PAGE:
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How should I tune up Solstice MLTL?

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  • How should I tune up Solstice MLTL?

    Hello,

    Recently, I built a pair of Solstice MLTL speakers using Parts Express kit. Speakers did produce sound; however, it was boomy at some frequencies. In addition, I had an impression that bass is wear and generally speakers are not "sweet sounding" with some music such as guitar and jazz.

    This is my first speaker built, so I asked a friend who is much more experienced in this craft for help. He said they should be tuned up but first, an impedance measurements should be done.

    We did this today, both for assembled cabinets and drivers taken out of them. Input was a signal from a generator at 1V RMS or 3V RMS, a 1kOhm resistor was connected in series with the generator and a True RMS Triplett 9045 DMM was used to measure voltage at speaker or woofer terminals.

    What we got for assembled cabinets is a pronounced peak at 70 Hz that gradually goes down with decreasing of the input frequency up to 40 Hz and then a second, smaller peak at 26 Hz. Results are attached as EXCEL files and are virtually identical for both speakers.

    For individual woofers, Morel TiCW 638 Nd, results were different if a woofer was measured in a cabinet or removed from it. In the first case, we found resonant frequency at 50 Hz; for the driver alone, it was approximately 60 Hz. Measurement results are also attached.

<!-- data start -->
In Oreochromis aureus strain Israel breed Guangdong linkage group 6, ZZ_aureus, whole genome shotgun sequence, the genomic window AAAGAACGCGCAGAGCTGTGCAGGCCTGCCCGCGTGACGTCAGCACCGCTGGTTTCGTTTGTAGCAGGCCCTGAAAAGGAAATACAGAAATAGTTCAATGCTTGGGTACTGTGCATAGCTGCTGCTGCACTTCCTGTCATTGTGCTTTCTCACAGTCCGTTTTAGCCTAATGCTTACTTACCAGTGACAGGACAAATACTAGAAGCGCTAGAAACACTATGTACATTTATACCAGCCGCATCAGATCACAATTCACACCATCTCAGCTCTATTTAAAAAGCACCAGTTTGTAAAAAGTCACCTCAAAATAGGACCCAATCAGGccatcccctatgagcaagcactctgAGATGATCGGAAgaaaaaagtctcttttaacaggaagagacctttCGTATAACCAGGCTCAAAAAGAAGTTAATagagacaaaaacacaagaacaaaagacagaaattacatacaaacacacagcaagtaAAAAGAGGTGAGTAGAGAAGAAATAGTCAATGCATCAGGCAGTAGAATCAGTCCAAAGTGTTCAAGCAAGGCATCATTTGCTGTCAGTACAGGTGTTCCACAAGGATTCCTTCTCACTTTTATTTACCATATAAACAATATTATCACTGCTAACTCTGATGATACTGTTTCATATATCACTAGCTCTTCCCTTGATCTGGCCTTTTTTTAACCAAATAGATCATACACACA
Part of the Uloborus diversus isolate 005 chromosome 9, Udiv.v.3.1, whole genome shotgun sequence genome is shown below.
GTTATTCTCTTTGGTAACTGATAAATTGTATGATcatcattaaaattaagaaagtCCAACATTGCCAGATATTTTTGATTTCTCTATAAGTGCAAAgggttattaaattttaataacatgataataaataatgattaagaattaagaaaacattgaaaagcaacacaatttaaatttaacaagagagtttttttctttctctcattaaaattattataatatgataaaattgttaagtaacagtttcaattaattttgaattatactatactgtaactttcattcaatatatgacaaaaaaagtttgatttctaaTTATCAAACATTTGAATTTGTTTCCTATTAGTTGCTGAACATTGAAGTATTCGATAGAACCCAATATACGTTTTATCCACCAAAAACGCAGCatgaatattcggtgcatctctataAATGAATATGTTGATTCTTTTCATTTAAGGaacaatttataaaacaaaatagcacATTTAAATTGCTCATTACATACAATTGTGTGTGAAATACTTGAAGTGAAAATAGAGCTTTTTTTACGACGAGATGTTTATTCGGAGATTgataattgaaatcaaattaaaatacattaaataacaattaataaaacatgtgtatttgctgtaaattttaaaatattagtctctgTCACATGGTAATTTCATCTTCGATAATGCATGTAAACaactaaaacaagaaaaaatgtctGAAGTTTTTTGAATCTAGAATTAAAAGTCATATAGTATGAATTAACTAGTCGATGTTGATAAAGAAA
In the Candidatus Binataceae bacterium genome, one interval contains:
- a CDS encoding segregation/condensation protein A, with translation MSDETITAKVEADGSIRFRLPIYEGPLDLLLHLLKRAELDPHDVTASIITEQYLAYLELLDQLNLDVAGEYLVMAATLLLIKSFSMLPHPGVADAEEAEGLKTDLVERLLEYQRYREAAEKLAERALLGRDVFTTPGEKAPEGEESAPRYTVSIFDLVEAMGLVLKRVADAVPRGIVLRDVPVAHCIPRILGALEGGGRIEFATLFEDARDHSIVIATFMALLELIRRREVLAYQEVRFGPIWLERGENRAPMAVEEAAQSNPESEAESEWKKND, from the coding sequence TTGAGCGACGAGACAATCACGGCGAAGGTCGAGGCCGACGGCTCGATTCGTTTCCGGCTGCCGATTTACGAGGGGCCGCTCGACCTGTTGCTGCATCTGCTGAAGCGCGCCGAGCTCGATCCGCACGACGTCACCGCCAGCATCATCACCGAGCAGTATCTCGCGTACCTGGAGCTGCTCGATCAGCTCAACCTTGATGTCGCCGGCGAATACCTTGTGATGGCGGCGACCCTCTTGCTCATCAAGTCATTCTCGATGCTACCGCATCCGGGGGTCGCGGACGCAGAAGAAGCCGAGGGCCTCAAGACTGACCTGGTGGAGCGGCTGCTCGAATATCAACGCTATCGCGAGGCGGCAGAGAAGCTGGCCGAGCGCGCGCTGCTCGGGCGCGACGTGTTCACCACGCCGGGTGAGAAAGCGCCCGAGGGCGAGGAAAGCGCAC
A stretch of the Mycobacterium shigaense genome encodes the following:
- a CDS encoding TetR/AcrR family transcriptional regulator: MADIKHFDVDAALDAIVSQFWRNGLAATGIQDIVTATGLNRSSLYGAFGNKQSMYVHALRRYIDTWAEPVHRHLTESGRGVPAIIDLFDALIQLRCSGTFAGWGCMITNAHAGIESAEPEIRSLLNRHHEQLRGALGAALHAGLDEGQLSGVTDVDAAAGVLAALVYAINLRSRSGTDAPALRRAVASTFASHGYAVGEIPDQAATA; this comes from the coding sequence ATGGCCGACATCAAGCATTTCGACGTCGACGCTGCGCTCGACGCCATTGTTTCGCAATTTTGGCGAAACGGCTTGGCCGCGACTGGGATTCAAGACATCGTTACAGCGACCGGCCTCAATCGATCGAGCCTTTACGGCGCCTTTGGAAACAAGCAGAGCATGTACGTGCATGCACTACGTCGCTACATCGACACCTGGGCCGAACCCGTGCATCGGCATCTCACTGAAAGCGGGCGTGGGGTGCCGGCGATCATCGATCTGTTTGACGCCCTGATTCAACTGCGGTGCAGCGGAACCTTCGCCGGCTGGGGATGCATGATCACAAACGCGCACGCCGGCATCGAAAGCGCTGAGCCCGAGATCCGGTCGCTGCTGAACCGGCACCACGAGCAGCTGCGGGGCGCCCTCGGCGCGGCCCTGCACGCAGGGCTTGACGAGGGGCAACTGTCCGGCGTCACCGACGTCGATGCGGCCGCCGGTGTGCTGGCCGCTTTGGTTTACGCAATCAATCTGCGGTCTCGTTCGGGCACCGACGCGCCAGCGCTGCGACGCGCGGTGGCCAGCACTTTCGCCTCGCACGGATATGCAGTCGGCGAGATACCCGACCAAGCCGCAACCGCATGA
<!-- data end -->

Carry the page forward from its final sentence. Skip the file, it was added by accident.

Now the question is: how to tune up the Solstices to lower the 70 Hz peak which is most likely is the reason for "boominess" and increase output at 40 Hz. A friend of mine said it might be very difficult if not impossible since the resonance frequency of the Morel woofer alone is 60 Hz.

    I would be willing to try any and all suggestions since in the current state speakers are just not working right.
    Attached Files

  • #2
    How did you stuff them? Did you use any sound treatment other than the Acousta Stuf included with the kit?

    Comment


    • #3
      What you are seeing is fairly normal. This indicates a tuning of about 40 Hz, and a driver's Fs resonance will shift up in a cabinet vs alone.
      This is normal,
      Wolf
      "Wolf, you shall now be known as "King of the Zip ties." -Pete00t
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      • #4